Projection Screens, 3D AVRs, HDMI Cables
Diamonds Are a Light's Best Friend
I am installing a new home theater, starting with a Panasonic PT-AE4000U projector, and I wonder about which screen to use. I would like a 16:9 or 2.35:1 screen. The room has some ambient light, but it can be made totally dark. What do you think of the Screen Innovations Black Diamond II? I have seen some YouTube videos about it, and it really looks great, but I wonder if it's worth the high price?
If you can completely darken your room, you don't need the Black Diamond II, which is designed to be used in the presence of some ambient light. Screen Innovations claims that it works great with no ambient light as well, reducing light scatter compared with conventional screens, but even if that's true, I don't think you need to spend the extra money for such a screen unless you want the option of watching the projector with some ambient light in the room. In that case, the extra money is probably worth it. (BTW, the Black Diamond II 1.4 is a lot more than, say, the Solar HD 1.3 white material from Screen Innovations—$2200 vs. $1200 for an 80-inch screen.) We haven't evaluated the Black Diamond II, but Tom Norton has one in for review, which should happen in the next few months.
If you watch a lot of movies on Blu-ray, I would definitely get a 2.35:1 screen, especially with the PT-AE4000U, which has lens memories that automatically adjust the zoom and focus for 16:9 or 2.35:1 at a constant height. As for screen materials in a completely light-controlled room, I really like Stewart's Studiotek 100, but only if the room has black or dark gray walls, ceiling, and floor. Otherwise, I recommend Studiotek 130, though its price is about the same as a Black Diamond II. In any event, try to avoid light-colored walls, ceiling, and floor in any dedicated home theater.
3D AVR 411
I've heard that home-theater receivers need to be "3D-ready" with HDMI 1.4. If I don't have a 3D-ready receiver, will 3D still work? I don't want to upgrade my receiver to view 3D.
The short answer is that, in most cases, you do need a 3D-ready receiver to pass 3D data through to the display. The long answer is more complicated; here's what HDMI Licensing has to say about it:
First, there are some hardware requirements that any A/V receiver must meet to be able to pass through the 3D data structures. Naturally, the HDMI receiver/transmitter needs to have enough bandwidth, and the AVR needs the right kind of decoder hardware.
There are legacy receivers that have this hardware. These receivers then need a firmware upgrade to be able to understand the new video structures. It is possible that some receivers might be able to pass the frame-compatible structures (broadcast formats) without requiring a firmware upgrade, because these formats pack the left and right images into a frame that is compatible with existing formats. But even in this case, the metadata would not be passed through, so the user would have to manually select the correct 3D mode to get a 3D picture. A firmware upgrade would fix this.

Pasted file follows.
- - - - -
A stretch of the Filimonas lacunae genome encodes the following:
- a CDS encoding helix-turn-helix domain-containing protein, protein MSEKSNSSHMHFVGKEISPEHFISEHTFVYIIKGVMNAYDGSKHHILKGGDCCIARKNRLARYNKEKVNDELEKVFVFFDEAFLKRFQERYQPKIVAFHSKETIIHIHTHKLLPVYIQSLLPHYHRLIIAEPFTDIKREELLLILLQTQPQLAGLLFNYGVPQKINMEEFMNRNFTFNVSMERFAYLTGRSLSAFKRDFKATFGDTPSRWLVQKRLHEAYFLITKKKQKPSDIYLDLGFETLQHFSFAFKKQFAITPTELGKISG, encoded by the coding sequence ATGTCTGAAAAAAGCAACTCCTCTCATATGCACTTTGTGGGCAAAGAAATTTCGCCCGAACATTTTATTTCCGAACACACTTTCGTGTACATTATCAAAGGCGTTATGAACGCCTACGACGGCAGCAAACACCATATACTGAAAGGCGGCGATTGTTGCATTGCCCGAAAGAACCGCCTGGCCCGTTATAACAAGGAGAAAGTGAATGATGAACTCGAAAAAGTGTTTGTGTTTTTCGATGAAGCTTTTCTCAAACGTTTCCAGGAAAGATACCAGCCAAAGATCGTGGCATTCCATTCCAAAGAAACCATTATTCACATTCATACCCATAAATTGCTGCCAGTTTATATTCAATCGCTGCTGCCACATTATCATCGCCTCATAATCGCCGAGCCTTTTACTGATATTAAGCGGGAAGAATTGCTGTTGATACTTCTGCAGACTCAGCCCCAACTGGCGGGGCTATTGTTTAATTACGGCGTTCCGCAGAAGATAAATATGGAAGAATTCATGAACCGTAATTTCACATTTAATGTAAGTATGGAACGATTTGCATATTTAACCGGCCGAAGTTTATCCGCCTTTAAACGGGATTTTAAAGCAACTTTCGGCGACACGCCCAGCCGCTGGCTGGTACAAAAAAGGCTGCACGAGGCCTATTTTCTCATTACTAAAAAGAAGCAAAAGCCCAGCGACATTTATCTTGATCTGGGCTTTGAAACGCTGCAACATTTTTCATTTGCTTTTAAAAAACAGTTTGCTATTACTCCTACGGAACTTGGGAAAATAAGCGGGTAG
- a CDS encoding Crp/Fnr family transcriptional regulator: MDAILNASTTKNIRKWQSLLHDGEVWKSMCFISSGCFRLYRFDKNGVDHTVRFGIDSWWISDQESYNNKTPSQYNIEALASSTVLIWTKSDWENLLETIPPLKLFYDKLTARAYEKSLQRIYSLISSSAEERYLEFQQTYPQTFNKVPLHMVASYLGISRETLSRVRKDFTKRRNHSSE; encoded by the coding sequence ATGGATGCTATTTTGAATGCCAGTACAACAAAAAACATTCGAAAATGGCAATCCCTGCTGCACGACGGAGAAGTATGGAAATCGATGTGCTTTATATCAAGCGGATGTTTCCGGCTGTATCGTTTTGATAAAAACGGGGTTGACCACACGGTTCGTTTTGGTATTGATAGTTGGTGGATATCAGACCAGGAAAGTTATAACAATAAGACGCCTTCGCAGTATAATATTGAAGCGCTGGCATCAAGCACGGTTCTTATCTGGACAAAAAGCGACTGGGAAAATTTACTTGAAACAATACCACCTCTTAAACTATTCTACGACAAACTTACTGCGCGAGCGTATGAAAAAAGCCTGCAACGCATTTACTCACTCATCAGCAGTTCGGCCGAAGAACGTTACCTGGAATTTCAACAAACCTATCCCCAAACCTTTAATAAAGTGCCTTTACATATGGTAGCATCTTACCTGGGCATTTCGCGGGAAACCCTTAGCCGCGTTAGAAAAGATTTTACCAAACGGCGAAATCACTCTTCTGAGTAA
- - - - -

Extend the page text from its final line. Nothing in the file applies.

In the end, HDMI Licensing maintains that 3D is a completely new way of sending video information. To be entirely sure that the system is optimized for 3D requires an HDMI 1.4a A/V receiver. However, not everyone wants to upgrade their receiver just to pass through 3D data. These consumers have two options:
1. Contact the receiver's manufacturer and inquire if the firmware can be upgraded.
2. For 3D content, connect the source directly to the TV.
If you go with option 2, the only way to hear lossless audio is to connect the multichannel analog outputs from the player to the receiver's corresponding inputs, assuming that both devices have these connections available. Upgrading to a 3D-capable receiver would be far more convenient if you're into 3D.
Update: Reader Jesse reminded me of a third alternative to replacing your AVR. The Panasonic DMP-BDT300 and BDT350 3D Blu-ray players provide two HDMI outputs, which lets you connect one directly to the 3D display and the other one to a legacy AVR. That way, you don't need to connect the multichannel analog outputs from the player to the AVR, and you will still hear lossless multichannel audio via HDMI. I don't know of any other 3D Blu-ray players with two HDMI outs, but I hope other manufacturers follow Panasonic's lead on this.
Perennial HDMI Question
I have a PS3, Yamaha RX-V565 receiver, and Klipsch Quintet speakers. I have everything connected via Rocketfish 10.2Gbps HDMI cables. Would Monster or AudioQuest Forest, Chocolate, or Cinnamon HDMI cables make a difference? Also, if I were to use an optical digital-audio cable instead of running audio through HDMI, will it be affected? Which is better?
If your HDMI cable can support a bandwidth of 10.2Gbps, which is the maximum that HDMI can handle at this point, I don't believe that a more-expensive cable will make any appreciable difference in the video or audio qualityat least as long as the cable is a reasonable length, say under 15 feet or so. If the HDMI cable you're using now works without problems, you won't see or hear an improvement by switching to more-expensive cables.
However, switching to an optical digital-audio cable will definitely degrade the audio. The only way to get multichannel lossless audio from the PS3 is via HDMI; the optical output has enough bandwidth only for 2-channel uncompressed PCM or 5.1-channel Dolby Digital or DTS, both of which are lossy codecs. The first-generation PS3 can decode Dolby TrueHD and DTS-HD Master Audio and send multichannel PCM via HDMI, while the new PS3 Slim can also send the encoded bitstreams, which the RX-V565 can decode. Either way, HDMI is the only way to get the best possible audio performance from the PS3.
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